The companies are eyeing each other's audiences in an attempt to make some progress in the so-far losing battle to popularize 3D on the Web.
Discreet's 3ds Max software, a widely recognized leader in design tools for 3D computer graphics in Hollywood movies and popular PC games, wants to make inroads on the Web. Macromedia, whose Shockwave movie player sits on more than 200 million desktops, according to the company, wants to get Discreet's many 3D authors to start using its Director software to create Shockwave Web movies.
"We're amazed and excited that 200 million Shockwave players have been downloaded to view rich media, and our hope is that they will be viewing not only rich 2D content, but 3D content as well," said Terry Ragan, director of product marketing for Discreet. "We're hoping to extend our reach in terms of getting these authors knowledgeable about Discreet, and without a doubt we're hoping that leads to higher revenue and sales."
The bundling agreement is hardly Macromedia's first foray into 3D on the Web, a notoriously perilous arena strewn with the bodies of previous contenders. Macromedia in April released a version of Director 8.5 with Intel's 3D software, a 3D Web collaboration that launched more than a year ago.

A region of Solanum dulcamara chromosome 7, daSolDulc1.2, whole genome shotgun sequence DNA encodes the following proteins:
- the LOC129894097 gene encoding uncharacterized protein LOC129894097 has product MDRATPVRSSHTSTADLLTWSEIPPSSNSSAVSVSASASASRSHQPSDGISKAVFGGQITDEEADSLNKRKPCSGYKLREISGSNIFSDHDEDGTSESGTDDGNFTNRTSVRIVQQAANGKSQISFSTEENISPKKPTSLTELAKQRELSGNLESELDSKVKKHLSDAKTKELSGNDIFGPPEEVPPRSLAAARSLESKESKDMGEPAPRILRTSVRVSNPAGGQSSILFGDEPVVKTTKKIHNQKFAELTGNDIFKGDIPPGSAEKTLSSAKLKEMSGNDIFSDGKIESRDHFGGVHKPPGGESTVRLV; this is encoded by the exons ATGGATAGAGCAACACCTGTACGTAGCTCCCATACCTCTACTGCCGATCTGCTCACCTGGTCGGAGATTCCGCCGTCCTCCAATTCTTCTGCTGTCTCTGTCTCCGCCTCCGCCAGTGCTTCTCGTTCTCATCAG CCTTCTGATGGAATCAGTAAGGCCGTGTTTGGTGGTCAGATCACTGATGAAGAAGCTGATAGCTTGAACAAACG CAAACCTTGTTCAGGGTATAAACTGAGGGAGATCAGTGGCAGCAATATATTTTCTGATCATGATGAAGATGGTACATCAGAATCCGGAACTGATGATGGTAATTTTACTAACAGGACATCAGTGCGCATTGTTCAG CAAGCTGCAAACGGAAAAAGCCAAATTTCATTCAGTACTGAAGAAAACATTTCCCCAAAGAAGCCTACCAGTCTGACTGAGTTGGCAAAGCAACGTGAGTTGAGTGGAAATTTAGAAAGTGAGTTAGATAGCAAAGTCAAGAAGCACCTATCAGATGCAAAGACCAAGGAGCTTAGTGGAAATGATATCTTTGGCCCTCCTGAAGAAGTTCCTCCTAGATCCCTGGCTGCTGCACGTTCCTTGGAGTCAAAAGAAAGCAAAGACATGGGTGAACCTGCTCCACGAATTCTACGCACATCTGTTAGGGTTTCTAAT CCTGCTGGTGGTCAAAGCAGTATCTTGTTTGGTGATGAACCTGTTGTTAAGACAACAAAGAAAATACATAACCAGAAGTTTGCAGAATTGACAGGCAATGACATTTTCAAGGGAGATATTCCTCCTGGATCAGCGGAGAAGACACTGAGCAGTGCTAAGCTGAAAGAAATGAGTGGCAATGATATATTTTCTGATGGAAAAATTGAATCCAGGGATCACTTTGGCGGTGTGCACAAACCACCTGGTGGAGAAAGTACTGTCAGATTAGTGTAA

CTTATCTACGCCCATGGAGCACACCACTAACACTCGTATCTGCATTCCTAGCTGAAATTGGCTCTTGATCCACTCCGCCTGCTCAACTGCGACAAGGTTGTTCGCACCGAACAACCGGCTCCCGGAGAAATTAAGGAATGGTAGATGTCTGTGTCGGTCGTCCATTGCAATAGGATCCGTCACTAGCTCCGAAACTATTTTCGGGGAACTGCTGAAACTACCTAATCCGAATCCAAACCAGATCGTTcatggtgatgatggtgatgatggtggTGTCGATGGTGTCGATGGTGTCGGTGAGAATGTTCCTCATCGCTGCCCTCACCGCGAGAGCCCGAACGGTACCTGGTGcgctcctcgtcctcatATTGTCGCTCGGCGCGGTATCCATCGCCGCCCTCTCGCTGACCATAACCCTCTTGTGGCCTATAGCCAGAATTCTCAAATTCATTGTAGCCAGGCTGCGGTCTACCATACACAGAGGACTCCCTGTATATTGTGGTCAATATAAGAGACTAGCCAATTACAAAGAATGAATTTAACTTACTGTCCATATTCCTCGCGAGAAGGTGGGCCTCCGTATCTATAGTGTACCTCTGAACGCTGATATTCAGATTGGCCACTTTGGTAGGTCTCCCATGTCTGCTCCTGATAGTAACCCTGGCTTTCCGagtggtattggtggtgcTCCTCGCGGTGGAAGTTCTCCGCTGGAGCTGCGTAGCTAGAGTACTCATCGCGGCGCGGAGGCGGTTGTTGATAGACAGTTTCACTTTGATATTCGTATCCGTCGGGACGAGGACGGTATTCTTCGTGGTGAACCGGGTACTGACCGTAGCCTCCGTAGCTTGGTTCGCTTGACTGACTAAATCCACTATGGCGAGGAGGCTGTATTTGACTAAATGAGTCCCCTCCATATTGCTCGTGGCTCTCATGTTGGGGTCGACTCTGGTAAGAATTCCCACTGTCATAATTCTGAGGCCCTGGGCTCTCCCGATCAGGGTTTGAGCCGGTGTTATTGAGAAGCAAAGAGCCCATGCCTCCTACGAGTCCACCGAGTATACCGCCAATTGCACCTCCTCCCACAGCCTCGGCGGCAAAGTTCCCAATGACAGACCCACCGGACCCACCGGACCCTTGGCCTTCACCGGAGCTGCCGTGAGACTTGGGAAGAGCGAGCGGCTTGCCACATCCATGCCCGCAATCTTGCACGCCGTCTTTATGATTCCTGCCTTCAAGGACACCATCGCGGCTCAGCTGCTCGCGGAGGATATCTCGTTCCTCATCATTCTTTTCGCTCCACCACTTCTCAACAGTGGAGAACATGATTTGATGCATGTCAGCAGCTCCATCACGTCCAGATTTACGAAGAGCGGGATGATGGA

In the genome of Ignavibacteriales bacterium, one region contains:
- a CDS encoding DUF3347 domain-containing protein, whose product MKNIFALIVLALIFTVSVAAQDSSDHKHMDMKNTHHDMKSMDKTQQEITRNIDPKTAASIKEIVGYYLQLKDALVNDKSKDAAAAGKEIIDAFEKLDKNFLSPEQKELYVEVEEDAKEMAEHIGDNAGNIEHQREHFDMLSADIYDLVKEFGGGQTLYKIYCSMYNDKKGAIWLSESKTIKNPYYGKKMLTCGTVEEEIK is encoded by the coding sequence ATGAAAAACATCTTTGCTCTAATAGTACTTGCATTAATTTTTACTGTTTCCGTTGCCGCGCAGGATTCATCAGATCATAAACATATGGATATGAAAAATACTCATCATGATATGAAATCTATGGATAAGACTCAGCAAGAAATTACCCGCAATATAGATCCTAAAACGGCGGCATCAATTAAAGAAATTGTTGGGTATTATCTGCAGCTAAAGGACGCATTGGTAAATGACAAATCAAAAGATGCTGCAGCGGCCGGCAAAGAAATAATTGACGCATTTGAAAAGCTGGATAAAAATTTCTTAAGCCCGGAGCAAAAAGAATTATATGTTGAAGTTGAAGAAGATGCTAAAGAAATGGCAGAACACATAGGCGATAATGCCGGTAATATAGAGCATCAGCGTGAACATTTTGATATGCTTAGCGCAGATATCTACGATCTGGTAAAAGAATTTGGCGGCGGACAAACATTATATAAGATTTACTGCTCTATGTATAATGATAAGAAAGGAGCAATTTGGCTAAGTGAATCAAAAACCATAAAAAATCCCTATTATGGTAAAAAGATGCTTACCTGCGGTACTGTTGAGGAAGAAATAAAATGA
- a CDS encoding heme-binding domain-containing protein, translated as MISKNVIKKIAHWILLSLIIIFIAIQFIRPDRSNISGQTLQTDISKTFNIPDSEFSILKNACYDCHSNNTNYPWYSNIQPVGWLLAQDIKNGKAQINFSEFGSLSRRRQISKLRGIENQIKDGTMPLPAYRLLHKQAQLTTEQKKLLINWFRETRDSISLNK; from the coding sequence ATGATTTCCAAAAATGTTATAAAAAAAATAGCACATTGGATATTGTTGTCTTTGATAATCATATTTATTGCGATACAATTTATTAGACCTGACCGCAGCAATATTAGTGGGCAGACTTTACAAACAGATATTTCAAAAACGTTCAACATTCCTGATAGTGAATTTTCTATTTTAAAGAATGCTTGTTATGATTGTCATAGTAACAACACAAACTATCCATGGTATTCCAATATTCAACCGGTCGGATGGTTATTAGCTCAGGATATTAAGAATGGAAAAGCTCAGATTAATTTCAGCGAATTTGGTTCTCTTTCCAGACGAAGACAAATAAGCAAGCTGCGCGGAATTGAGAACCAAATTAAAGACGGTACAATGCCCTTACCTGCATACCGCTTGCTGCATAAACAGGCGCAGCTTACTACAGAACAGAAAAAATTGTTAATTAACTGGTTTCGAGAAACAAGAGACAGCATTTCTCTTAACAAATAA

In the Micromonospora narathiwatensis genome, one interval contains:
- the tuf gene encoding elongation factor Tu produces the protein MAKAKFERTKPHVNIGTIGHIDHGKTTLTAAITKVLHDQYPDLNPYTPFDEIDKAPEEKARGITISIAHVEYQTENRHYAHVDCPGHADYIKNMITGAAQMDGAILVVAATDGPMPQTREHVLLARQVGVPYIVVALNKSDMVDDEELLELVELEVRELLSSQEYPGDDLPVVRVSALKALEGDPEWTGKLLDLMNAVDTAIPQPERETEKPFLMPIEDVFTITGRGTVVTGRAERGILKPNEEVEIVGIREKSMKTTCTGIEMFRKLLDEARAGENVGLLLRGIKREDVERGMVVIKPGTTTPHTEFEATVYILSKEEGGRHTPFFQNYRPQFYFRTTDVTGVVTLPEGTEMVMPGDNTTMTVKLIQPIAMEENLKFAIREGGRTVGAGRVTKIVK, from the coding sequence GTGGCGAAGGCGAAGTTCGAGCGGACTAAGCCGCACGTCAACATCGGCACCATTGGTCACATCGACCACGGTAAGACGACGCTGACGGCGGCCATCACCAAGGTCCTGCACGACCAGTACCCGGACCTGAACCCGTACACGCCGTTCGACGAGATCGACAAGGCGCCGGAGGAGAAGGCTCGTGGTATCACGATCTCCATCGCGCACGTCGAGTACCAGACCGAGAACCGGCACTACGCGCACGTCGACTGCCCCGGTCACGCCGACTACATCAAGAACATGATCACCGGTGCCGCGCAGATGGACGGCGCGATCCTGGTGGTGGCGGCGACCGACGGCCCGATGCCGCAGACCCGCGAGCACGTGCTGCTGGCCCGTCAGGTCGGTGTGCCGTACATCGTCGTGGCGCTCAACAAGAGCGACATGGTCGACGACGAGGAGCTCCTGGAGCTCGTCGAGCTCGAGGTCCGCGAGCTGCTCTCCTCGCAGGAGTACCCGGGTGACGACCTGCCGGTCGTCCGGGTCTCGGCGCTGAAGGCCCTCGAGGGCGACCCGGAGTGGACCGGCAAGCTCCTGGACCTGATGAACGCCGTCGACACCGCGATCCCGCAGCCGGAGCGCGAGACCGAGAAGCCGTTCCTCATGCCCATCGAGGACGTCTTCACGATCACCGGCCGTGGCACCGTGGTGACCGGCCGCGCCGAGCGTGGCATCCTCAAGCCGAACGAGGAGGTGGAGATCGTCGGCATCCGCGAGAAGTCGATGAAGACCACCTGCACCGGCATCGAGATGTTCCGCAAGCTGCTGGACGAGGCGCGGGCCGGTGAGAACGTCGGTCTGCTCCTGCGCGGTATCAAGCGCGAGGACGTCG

But as Tuesday's announcement indicates, the release of the upgrade to Director has not succeeded in bringing 3D to Shockwave's masses.
"Since Version 8.5, Director has had certain standalone 3D authoring capabilities," said Jana Hildebrand, senior marketing manager for Director and the Shockwave player. "But Macromedia feels that in order to help 3D succeed on the Web, it's very important to partner with the leader in the content-creation space. Obviously that's Discreet."
Discreet, too, has forged other partnerships to pursue its Web 3D ambitions. In February, the Autodesk unit launched a "Web studio" that included plug-ins from 3D Web companies Cycore, Ideaworks3D, Pulse, RichFX and Viewpoint to help transfer 3D models and animations created with 3ds Max to the Web.
On Friday, Discreet will announce the addition of another Web 3D plug-in included in the Web studio, this one from Redmond, Wash.-based WildTangent, which in April secured Sony's endorsement and investment.
Macromedia and Autodesk's announcement comes as the computer graphics world prepares to descend on Los Angeles for the annual Siggraph conference.
Discreet's 3ds Max 4 sells for $3,495. Director 8.5, free under the bundling agreement, normally sells for $1,199. The companies have entered into a six-month bundling agreement, with the option to extend it based on the popularity of the offering.